Dennis Publishing has struck an agreement to launch a licensed edition of The Week magazine in the Middle East, with United Arab Emirates publisher Motivate.
The deal is the first licensing arrangement for The Week, which has a UK and US edition and curates opinion, news and culture from national and international news media.
The magazine will be licensed through Motivate, which has offices in Dubai and Abu Dhabi and is celebrating its 35th year in the region in 2014.
It will publish 15,000 copies a week, which will be distributed through subscription, retail sales and distribution in business districts and airports. There will also be a digital edition.
The Middle East edition will be distributed in the six states that make up the Gulf Cooperation Council, which covers Bahrain, Kuwait, Oman, Qatar, Saudi Arabia and the United Arab Emirates.
In the same format as the UK version, the Middle East magazine will be weekly and will collate the best of the Arabic and international newspapers and magazines, websites, blogs and social media.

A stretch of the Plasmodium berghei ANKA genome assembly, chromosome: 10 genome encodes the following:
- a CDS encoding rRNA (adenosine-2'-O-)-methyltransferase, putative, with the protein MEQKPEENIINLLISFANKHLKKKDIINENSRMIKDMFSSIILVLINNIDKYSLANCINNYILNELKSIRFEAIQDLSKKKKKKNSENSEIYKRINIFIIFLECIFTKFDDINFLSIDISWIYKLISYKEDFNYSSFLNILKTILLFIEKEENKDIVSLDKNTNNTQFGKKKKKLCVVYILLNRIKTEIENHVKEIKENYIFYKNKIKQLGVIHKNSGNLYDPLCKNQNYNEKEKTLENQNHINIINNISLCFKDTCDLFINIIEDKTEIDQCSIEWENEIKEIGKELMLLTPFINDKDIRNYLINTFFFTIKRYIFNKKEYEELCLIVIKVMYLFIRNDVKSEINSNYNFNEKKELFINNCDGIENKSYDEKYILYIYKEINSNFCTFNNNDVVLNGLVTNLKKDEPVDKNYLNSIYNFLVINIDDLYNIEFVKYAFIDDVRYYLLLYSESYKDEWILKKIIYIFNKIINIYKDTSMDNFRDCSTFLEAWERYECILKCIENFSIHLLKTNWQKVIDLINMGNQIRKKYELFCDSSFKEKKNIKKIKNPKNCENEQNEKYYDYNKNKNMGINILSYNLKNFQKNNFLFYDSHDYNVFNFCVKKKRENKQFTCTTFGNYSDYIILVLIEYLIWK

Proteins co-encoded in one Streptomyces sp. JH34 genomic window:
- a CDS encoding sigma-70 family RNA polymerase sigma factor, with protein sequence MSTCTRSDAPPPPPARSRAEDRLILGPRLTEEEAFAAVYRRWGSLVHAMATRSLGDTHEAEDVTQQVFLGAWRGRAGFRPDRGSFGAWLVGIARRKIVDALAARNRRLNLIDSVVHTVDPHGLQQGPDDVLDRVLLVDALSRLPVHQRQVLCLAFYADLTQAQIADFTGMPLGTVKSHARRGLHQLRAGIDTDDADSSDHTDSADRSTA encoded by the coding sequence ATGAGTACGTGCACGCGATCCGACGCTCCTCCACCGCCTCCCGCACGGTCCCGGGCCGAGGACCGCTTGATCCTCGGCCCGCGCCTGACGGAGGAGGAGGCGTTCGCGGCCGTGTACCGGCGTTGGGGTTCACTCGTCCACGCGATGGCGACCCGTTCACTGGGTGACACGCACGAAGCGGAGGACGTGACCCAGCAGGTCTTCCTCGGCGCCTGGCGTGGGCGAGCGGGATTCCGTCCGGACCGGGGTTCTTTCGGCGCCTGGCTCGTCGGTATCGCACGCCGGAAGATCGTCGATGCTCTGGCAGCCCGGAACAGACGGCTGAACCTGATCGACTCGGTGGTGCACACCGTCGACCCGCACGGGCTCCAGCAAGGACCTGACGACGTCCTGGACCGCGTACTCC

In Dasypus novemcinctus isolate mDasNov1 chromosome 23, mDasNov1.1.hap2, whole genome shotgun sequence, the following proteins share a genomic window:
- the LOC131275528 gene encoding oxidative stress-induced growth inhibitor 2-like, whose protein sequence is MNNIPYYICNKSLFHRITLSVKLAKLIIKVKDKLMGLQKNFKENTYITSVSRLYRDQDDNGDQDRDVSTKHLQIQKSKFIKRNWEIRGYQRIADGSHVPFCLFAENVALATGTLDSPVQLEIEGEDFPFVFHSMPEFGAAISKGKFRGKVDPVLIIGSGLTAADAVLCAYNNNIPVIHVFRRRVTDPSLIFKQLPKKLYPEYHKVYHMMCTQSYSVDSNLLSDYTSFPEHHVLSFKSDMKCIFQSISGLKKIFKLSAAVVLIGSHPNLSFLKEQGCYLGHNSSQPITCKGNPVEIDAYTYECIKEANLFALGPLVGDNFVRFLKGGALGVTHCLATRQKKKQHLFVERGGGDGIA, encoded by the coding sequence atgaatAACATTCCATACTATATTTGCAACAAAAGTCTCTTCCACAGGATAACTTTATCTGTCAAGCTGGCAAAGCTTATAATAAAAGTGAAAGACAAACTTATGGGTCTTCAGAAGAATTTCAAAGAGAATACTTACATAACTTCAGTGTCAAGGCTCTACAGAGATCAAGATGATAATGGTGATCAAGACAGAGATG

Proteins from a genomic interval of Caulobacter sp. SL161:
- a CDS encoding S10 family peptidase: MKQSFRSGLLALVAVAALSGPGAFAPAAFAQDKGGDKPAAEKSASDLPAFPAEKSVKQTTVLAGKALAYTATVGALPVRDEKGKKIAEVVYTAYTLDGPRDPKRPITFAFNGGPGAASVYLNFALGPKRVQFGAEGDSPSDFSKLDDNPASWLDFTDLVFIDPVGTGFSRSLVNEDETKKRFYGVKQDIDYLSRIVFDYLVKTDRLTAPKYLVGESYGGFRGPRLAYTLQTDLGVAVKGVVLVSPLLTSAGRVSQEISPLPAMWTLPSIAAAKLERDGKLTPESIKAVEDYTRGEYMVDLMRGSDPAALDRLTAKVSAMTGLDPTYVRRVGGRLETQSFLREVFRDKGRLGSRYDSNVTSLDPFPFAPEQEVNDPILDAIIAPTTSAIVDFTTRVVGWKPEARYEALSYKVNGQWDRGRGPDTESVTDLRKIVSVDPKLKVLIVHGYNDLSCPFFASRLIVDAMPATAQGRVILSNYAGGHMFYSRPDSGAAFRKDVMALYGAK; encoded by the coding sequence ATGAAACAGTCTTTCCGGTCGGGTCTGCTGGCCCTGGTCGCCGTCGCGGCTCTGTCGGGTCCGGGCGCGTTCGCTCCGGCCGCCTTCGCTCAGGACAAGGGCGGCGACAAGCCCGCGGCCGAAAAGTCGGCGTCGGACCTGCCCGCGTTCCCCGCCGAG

The news follows confirmation of the closure of the Australian edition of The Week in autumn 2012.
Kerin O’Connor, chief executive of The Week UK, said: "The Middle East is one of the fastest-growing and most vibrant markets in the world and I believe The Week is well-suited to the region.
"I am thrilled to be working with Motivate who have a superb track record. I have no doubt the magazine will be a huge success. This is our first licence for The Week and marks a new step forward in the magazine’s global development."
The Week joins Motivate's portfolio of more than 30 magazines, including its founding title What's On, which it claims is the biggest-selling magazine in the region. It also publishes women's magazine Emirates Woman and business title Gulf Business and Identity.
The original UK edition of The Week was launched in 1995 and has a UK circulation of 197,253, according to the ABC figures for January – June 2013.
The US edition of The Week was launched in 2001 and has a current circulation of 525,000, according to Dennis.
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